Martinez says it’s hard to know if scams specific to utilities rose during the pandemic, and the actual number is unknown because victims “often can’t believe they fell for a scam and don’t want others to know.”
However, FTC numbers show that consumer fraud in general did spike during the past two years.
In 2021, about one-fourth of all reported fraud losses stemmed from scams originating on social media; $770 million in total losses, which is an 18-fold increase from 2017, according to the agency’s latest Consumer Protection Data Spotlight report. Of those who reported losing money to fraud in 2021, more than 95,000 indicated they were first contacted on social media—more than twice the 2020 number.
Impersonation fraud, like the one the Polk-Burnett EC member confronted, has cost consumers billions, according to the FTC. Between October 2020 and September 2021, losses surged 85% year over year, with many scams capitalizing on COVID-19 confusion and concern.
Online fraudsters often go to great lengths to conceal their identity.
In Wyoming, a member of Powder River Energy Corp. recently reported an email from a sham power provider trying to lure a member into paying to switch their electric company.
The co-op’s cybersecurity team was able to track the email’s domain to a business in Dublin, Ohio, and the originating company to a posh address in Sunrise, Florida.
“From what they could tell, the company was at a residence with a very nice pool,” says Tim Velder, a marketing communication specialist at the Sundance, Wyoming-based co-op. “It was just sort of interesting how they looked at it and what they found.”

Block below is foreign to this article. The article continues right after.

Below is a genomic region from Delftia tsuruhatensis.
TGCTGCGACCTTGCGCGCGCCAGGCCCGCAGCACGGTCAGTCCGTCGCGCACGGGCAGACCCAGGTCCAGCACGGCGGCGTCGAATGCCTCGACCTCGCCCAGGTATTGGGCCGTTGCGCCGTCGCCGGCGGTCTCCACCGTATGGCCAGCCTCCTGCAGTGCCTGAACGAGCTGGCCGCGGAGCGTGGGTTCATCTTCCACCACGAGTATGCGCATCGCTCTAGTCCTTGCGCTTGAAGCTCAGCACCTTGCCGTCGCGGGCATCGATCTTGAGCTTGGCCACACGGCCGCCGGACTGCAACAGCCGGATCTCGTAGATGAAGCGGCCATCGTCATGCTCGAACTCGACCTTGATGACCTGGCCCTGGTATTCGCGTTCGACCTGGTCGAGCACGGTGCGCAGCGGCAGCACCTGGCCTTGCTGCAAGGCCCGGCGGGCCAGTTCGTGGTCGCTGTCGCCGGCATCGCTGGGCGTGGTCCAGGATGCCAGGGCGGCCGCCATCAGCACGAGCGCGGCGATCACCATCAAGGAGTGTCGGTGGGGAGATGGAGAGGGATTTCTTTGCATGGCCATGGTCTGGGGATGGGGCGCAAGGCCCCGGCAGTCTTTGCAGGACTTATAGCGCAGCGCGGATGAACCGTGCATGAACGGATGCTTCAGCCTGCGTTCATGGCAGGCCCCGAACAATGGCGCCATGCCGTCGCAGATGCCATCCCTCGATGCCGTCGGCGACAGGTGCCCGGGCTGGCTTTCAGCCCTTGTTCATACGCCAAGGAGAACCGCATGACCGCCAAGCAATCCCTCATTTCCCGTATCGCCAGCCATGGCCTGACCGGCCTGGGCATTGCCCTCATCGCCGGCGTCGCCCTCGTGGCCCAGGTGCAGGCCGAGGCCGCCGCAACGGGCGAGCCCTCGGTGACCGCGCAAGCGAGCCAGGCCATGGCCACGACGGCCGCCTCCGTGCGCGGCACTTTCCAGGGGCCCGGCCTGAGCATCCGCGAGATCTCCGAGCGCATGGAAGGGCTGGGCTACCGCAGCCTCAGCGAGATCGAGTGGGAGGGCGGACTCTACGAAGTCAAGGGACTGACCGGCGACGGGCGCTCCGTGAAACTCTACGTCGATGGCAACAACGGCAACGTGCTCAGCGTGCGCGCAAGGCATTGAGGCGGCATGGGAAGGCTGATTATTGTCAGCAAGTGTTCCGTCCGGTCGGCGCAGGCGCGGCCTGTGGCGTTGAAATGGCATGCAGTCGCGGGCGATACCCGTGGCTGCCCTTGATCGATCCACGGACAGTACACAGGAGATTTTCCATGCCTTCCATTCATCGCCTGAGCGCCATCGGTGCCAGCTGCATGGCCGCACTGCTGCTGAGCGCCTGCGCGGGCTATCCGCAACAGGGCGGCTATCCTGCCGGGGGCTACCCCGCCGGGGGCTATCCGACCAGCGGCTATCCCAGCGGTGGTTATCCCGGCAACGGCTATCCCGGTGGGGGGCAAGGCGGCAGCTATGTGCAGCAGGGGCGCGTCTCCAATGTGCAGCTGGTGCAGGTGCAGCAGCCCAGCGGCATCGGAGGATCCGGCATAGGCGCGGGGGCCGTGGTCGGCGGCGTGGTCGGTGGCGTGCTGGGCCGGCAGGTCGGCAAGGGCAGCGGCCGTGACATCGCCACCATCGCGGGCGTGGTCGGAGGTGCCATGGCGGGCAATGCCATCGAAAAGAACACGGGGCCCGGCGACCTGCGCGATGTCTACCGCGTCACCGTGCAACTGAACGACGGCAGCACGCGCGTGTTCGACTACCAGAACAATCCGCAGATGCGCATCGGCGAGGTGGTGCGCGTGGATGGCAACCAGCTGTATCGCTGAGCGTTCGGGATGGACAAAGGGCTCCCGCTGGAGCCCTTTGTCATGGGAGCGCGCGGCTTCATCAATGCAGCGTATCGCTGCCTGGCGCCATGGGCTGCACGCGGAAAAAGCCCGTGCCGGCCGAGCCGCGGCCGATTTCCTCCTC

The pandemic also has boosted the popularity of online payment systems like PayPal, Cash App and Zelle. But as always, the conveniences that those apps offer have downsides.
Scammers will often demand payment through those platforms, but while the companies have processes for reporting a potential fraud, “it doesn’t always mean that when you make a report, you will be refunded your money,” Martinez says.
Even worse, she says, person-to-person transactions “happen instantaneously, and they often cannot be canceled.”
“When I look into the future, that will be something we’ll have to address: how to work with these new partners to educate them about the utility scams that are happening on their systems,” Martinez says.
SOMOS, the entity that manages 800 numbers in the U.S., tracks when toll-free numbers are used fraudulently. They often work with UUAS to combat scams, and their collaboration has shut down more than 12,000 numbers since 2017.
Catherine Palcic, the company’s head of strategic relations, industry relations and public policy, says 800-number scams reported by utilities spiked in 2019 but have fallen steadily since. That may be a more a function of utilities making up a smaller percentage of reports, she notes.
“We can’t necessarily attribute that to a decrease in scam activity as much as we can say that we had a lot more people and a lot more companies reporting to us,” Palcic says.
Martinez says electric co-ops are particularly effective at shutting down scams because of their good reputation with local media and community members.
A knowledgeable consumer, she says, is the best way to fight fraud.
“No one knows when or how a scammer will appear,” she says. “So it’s important for utility customers to understand the types of threats that are out there and to remember that we all could be targeted at any time.”